Dairy farming has been the backbone of New Zealand (NZ) for years. Recently however, the number of dairy farms has declined, according to executive chairman of Waikato Milking Systems, Jamie Mikkelson.

The main difference in farming systems between New Zealand and Ireland, Mikkelson said, is that Ireland is mainly a family-based business while farms in New Zealand are larger and more commercial.

Due to environmental constraints, the outlook for dairy farming in New Zealand for the coming years is a likely reduction of the national herd by 5%, Mikkelson explained, while the production output is expected to be higher.

He added that farmers are committed to change the way they look at farming and their production footprint, particularly in terms of fresh water and improving soils.

"There is a real willingness to move into the right direction," he said.

Emission reduction

The idea of cutting herd numbers is the result of environmental concerns and government intentions to cut emissions which, he said, will constrain the industry.

A large part of greenhouse gas emissions (GHGs) in the country, he said, comes from agriculture and farmers now have to catch up with the commitments the government has made on behalf of New Zealand.

Mikkelson explained that the parliament is to further consider the water record, fresh water policy and the amount of nutrients on famers' land.

In terms of carbon footprints and emissions, which is quite a big topic in New Zealand at the moment, he said, there are three different frameworks being proposed for a carbon credit system to suit the dairy sector.

The executive chairman of Waikato Milking Systems commented that he assumes farmers will be ultimately paying, which is a concern for farmers as it is "yet another cost that they don't get any upside of".

Mikkelson said that there is a lot of discussion around methane having a shorter lifespan compared to carbon from fossil fuels.

While some farmers consider an environmental contribution completely unnecessary, some say they need to play their part and that they already take farm resources into account like trees on their property or soils that they own.

Technological trends

For farmers to produce more output with potentially fewer animals, he said, quality and genetics are of vital importance.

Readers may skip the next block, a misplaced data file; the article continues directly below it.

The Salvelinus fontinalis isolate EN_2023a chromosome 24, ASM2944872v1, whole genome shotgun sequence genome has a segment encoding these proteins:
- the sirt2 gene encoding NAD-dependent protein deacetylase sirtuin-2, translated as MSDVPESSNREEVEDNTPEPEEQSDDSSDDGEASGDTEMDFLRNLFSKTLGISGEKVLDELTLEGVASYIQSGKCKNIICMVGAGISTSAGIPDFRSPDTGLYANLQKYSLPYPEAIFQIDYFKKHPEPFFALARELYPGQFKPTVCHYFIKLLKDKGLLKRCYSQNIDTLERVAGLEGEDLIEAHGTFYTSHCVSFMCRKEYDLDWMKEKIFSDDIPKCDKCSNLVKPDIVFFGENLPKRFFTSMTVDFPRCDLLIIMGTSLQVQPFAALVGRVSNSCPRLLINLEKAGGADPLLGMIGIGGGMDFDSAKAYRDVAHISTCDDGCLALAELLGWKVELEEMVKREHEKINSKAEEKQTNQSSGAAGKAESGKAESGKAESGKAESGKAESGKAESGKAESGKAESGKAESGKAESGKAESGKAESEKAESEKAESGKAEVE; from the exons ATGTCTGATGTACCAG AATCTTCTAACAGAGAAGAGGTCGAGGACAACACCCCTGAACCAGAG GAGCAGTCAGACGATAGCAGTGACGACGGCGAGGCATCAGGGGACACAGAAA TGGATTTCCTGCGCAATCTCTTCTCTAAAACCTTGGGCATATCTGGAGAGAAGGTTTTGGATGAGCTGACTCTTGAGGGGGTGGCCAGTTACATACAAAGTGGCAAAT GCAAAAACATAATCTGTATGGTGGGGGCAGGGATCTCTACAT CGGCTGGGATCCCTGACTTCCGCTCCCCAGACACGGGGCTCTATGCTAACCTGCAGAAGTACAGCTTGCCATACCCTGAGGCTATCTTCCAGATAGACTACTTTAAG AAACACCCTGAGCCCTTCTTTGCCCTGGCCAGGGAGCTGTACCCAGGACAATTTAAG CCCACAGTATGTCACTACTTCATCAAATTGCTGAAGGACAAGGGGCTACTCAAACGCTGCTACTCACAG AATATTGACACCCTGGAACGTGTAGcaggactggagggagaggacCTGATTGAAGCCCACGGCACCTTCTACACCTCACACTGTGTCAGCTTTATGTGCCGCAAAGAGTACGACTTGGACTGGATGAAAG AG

Despite measuring genetic output in New Zealand, an increasing number of farmers are inclined to feed more supplements particularly palm crenel, maize silage and cereals.

Also, he said, farmers are using a feed-to-yield system to help feed the herd where animals producing the most milk get the most concentrates, which, he said is a current trend in the industry in New Zealand.

There are a number of science-based technologies that target methane reduction directly in the animal including the dosing of specific supplements and minerals, according to Mikkelson.

He said that rotary technology is definitely becoming more popular with both sectors investing in rotary systems. Mikkelson explained:

"A 50 or 60-barrel rotary for milking between 300 to 400 cows would be seen as an overkill in New Zealand but in Ireland, it is seen as an investment for the future."

Farmers are also investing in the ability to milk with only one person, the one-man dairy system is definitely a trend, he added.

Besides environmental constraints, New Zealand is facing similar challenges to Ireland at the moment including higher energy costs and particularly, the cost of fertiliser which, he said, has skyrocketed.

Mikkelson added that the pandemic and the closed border in New Zealand meant that a lot of seasonal workers have been unable to come into the country, leading to a significant labour shortage which has put huge pressure on farms.